“Yes, you’re unbound, you can vote for whoever you want,” says Becker, explaining the delegate’s worries. “But if Trump gets really close, should you even ignore your wishes, ignore your congressional district’s wishes, and just vote for Trump to try to salvage the Republican party from being torn apart?”
Jessica Unruh, another state senator elected on the Cruz slate, admits that argument is the “underlying reason” why she is now reconsidering her options. “That’s why I’ve been supportive of Cruz and not fully committed to him, because I would not want to see that happen to the Republican party,” she says.
#share#Cruz’s meticulously organized campaign seemed to serve him well during North Dakota’s state convention — Cruz and Carly Fiorina jetted into the state to make personal appeals, and Cruz staffers ran rings around the Trump campaign by compiling and distributing their slate of preferred delegates to convention voters.
But even then, the senator’s much-vaunted delegate ground game wasn’t perfect.
Clare Carlson, one of the delegates elected on the Cruz slate, says he’s never supported Cruz, and any belief to the contrary was a misunderstanding on the part of the campaign. “North Dakota’s a small state, we all know each other,” he explains. “You know, sometimes people make assumptions, and it’s not always accurate.” He says he hasn’t heard much from either the Trump or Cruz campaigns since the convention — a sentiment echoed by some of his fellow delegates.
Though Cruz’s team does seem to be paying more attention to the state’s delegates than the Trump campaign, which only recently restarted outreach operations in North Dakota after last month’s convention, they may still be missing opportunities to shore up badly needed support. Hogue, for example, says he won’t make up his mind until he’s talked to all the candidates, and wonders why he hasn’t yet heard from the Texas senator. “I know one of my colleagues, Senator Dever, got a call from Cruz apparently,” he says. “So yeah, I would welcome those calls.” (The Cruz campaign did not respond to a request for comment.)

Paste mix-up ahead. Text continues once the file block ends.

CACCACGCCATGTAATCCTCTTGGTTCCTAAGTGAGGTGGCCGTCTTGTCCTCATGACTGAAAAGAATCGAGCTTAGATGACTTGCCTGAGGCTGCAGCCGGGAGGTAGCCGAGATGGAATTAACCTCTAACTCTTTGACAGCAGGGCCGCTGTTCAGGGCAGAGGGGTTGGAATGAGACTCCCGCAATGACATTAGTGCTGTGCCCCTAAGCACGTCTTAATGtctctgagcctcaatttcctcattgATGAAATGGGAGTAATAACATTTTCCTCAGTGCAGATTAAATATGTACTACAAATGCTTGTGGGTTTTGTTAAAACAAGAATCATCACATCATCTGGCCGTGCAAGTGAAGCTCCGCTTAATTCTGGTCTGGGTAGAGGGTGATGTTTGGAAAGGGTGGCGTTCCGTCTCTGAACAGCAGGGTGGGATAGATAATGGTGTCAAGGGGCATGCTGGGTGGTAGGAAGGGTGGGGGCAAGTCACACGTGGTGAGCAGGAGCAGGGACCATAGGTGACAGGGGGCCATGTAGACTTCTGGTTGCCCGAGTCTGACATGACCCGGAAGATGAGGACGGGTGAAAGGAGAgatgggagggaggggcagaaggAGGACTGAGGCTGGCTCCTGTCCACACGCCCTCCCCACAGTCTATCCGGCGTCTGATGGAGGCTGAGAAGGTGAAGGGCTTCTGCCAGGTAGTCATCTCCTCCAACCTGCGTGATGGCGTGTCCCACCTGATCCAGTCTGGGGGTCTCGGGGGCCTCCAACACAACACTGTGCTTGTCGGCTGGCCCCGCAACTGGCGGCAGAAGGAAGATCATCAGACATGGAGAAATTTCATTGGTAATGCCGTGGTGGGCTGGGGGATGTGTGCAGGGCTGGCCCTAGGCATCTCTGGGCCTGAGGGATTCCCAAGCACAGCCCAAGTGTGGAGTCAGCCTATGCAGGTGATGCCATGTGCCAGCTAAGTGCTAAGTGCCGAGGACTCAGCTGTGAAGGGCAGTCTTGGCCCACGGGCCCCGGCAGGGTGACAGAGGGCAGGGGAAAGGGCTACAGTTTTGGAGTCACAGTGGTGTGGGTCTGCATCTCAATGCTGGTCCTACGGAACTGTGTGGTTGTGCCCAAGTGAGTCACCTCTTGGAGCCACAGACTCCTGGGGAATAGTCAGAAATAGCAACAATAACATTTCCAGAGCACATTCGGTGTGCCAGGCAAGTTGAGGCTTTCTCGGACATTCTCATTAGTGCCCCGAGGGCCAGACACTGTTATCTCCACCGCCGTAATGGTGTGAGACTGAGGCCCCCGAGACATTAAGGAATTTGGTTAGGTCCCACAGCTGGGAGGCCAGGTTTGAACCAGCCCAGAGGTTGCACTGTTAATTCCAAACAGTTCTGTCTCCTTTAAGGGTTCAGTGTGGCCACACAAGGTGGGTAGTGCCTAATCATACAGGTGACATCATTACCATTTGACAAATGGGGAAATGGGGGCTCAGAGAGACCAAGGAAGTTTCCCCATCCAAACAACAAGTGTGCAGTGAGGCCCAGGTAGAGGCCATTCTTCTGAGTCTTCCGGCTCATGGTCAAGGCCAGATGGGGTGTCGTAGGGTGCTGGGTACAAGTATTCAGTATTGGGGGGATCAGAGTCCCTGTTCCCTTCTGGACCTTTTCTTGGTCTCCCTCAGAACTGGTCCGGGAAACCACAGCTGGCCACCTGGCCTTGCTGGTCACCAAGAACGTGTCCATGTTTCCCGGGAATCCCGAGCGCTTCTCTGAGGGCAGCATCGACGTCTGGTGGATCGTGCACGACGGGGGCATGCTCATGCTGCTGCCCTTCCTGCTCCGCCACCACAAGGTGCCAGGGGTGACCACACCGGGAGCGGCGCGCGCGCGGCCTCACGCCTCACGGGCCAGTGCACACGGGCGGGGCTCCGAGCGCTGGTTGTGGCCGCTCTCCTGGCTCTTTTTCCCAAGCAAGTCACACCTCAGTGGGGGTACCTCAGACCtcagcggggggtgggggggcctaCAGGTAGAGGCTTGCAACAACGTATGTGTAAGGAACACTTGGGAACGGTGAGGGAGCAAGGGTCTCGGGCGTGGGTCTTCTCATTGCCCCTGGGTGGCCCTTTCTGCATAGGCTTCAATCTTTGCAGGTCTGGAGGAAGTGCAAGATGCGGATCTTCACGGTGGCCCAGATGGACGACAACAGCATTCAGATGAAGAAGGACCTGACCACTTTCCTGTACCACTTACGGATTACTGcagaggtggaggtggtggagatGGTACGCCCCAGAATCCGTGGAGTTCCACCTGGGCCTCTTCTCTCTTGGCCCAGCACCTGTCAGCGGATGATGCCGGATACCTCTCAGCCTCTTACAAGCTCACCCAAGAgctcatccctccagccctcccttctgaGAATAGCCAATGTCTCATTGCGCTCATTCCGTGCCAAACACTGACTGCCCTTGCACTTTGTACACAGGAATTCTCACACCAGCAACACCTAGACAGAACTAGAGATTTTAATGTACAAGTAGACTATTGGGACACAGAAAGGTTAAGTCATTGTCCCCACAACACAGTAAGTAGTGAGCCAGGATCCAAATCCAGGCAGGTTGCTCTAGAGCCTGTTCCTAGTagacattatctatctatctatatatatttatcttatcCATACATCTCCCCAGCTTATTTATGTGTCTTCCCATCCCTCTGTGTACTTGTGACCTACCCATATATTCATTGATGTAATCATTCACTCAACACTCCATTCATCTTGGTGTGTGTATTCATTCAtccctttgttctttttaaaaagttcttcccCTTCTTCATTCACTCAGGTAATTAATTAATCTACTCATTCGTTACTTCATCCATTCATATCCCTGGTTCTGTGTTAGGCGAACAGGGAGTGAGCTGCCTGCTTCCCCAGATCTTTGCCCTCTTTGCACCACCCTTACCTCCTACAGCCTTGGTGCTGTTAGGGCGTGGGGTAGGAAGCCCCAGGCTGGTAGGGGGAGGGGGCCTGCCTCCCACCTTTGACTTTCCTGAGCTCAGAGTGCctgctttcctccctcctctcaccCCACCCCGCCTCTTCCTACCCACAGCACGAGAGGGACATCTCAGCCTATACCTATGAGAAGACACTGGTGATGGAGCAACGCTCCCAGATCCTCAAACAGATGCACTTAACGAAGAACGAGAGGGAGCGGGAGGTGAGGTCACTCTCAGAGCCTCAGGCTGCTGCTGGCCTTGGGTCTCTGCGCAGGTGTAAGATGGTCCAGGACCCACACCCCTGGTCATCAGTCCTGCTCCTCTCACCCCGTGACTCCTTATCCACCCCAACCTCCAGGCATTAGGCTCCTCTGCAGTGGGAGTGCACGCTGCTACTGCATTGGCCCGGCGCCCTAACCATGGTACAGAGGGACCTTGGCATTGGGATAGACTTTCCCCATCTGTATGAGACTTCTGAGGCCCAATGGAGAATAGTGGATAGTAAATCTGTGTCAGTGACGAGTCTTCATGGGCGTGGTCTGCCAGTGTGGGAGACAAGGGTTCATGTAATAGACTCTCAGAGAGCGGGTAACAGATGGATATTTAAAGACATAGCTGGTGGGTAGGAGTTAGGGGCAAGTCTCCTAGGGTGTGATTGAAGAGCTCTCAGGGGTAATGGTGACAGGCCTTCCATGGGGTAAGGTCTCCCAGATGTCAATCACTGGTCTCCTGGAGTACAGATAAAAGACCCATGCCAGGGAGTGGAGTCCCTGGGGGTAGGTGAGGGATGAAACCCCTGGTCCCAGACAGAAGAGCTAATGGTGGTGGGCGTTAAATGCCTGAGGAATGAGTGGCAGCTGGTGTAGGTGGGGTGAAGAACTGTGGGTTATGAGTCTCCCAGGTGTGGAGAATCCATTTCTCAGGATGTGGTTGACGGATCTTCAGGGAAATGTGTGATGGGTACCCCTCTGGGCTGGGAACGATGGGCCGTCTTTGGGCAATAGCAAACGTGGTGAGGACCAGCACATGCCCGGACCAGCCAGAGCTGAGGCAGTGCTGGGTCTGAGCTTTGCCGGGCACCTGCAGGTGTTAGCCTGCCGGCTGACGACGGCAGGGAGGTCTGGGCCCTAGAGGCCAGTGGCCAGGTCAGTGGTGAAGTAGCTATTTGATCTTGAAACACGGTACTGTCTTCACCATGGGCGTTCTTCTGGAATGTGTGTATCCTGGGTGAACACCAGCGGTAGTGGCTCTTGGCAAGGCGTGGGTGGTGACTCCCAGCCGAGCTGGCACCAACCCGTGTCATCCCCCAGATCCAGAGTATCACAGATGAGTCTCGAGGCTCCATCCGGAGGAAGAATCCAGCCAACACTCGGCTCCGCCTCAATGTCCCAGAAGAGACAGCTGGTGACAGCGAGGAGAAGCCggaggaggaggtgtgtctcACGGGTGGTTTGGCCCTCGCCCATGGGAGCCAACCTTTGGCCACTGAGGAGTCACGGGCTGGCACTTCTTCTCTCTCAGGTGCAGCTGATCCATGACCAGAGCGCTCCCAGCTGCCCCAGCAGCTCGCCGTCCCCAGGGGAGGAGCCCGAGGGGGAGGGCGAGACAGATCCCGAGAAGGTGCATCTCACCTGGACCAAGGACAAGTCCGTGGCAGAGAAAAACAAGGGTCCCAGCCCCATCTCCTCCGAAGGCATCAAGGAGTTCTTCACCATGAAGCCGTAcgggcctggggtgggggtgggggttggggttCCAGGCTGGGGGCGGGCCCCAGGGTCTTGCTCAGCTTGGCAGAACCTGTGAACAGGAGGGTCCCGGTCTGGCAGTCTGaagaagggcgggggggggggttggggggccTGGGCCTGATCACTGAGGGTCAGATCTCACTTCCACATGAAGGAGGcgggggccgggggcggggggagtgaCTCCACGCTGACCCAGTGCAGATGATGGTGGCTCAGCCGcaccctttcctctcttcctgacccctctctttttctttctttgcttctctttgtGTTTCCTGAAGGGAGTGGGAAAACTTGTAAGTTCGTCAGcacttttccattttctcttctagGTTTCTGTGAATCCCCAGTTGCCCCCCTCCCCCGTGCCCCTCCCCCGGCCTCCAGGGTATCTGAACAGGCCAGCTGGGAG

#related#The wavering of some erstwhile Cruz backers in North Dakota raises the stakes of Tuesday’s Indiana vote. With unbound delegates warily eyeing recent primary results, there’s little chance Cruz will be able to stanch the bleeding without decisively halting Trump’s surge. Even if he does win in Indiana, Cruz will need to prove he can keep on winning, in California and elsewhere, to satisfy delegates who may personally prefer him to Trump, but are worried about throwing the party into chaos before the general election.
Right now, many unbound delegates would rather present a united front against the Democrats in November than work to stop Trump in July.
“No matter what happens in Cleveland, I am in the ‘anybody-but-Hillary’ camp,” says Poolman. “The most important objective is to get a nominee and unite the party.”
— Brendan Bordelon is a political reporter at National Review.